Consider how much table space you have available and how many people are interested. Games that seat large numbers of people with relatively simple rules, referred to as “party games”, can save the day here. Apples to Apples is one such game many have heard of, and its picture-based cousin Dixit happens to be a favorite of my own family. If your group doesn't mind a little more head-to-head competition, Spyfall , The Resistance , and One Night Ultimate Werewolf should have everyone roaring, with a drink in one hand and some cards in the other. Some of these games can even be played without a table, if everyone's gathered across the couches and armchairs of your living room. Of course, if your group doesn't mind games slightly heavier on the bits and rules, feel free to gauge the mood and pick something more involved. Might I recommend Dead of Winter? It's sometimes fun to make people feel more appreciative of their holiday meals while they play out being a starved colony of humans, fighting off the zombie apocalypse.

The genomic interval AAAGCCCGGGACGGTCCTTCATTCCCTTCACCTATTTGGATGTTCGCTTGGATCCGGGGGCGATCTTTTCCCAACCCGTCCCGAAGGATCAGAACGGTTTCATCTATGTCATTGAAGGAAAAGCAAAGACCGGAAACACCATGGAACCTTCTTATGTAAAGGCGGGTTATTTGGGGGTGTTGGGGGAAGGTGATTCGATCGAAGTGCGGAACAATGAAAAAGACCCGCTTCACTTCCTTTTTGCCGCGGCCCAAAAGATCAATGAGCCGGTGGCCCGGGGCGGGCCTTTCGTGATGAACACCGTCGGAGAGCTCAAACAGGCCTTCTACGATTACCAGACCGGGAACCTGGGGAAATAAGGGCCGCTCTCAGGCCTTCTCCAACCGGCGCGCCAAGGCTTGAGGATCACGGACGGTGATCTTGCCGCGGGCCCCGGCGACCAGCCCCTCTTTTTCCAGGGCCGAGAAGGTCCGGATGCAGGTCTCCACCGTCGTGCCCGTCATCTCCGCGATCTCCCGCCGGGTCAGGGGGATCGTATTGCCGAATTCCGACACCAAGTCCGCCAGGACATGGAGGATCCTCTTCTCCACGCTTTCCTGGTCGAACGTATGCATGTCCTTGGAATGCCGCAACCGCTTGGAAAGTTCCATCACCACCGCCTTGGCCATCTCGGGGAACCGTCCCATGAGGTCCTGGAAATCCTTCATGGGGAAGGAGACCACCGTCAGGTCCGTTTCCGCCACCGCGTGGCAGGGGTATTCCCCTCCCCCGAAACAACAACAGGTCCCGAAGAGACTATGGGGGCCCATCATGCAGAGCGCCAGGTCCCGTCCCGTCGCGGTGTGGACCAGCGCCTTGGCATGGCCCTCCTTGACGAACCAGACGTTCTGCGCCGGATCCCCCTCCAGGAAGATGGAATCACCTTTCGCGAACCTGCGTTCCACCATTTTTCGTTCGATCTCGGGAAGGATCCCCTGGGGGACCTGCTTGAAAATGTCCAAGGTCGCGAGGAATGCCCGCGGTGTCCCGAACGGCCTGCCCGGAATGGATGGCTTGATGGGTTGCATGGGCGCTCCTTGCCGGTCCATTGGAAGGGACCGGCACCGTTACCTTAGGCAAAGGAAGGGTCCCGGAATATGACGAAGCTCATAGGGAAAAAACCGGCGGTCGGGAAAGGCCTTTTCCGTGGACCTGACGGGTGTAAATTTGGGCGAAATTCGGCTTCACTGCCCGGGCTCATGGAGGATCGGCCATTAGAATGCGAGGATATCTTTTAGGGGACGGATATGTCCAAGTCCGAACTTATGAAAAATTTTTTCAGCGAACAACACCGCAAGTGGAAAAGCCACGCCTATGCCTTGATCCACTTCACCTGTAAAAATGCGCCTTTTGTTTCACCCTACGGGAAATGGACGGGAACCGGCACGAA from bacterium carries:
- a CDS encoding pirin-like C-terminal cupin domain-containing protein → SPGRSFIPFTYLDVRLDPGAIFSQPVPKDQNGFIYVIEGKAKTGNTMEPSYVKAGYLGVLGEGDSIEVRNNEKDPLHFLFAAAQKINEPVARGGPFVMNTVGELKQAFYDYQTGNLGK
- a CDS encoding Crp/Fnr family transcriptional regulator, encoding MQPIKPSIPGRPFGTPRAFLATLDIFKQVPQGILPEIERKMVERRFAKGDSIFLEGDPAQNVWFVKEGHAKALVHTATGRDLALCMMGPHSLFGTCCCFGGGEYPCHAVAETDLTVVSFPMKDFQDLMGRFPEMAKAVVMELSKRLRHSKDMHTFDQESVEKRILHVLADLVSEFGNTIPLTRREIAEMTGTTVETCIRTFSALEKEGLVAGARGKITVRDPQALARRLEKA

Dixit cards are so very very pretty - always a plus.
Tip #2: Know your rules. If you'll indulge me for a moment: it's perfectly acceptable to want to rip the plastic wrap off the new game you found under the Christmas tree and learn the rules as you go, but please for the sake of everyone else that's going to try it with you, please take some time to read the rules first. I've had other anxious onlookers ask “when can we play” over and over, but staunchly I've told them time and again “give me 30 minutes to read the rules first”. I'll admit you might be able to get away with “winging it” with a group of fellow gamers, but unless you're sure everyone is going to be collectively learning the rules with you, do them a favor and do your homework. Nothing is more jarring than having to stop the action for the third time to consult the manual. Frequent rules questions or disputes can also put the brakes on a merry gaming session. If you're not comfortable reading rulebooks, check YouTube. Lots of people, including the game designers themselves, put up “learn to play” videos that you can either watch solo or together!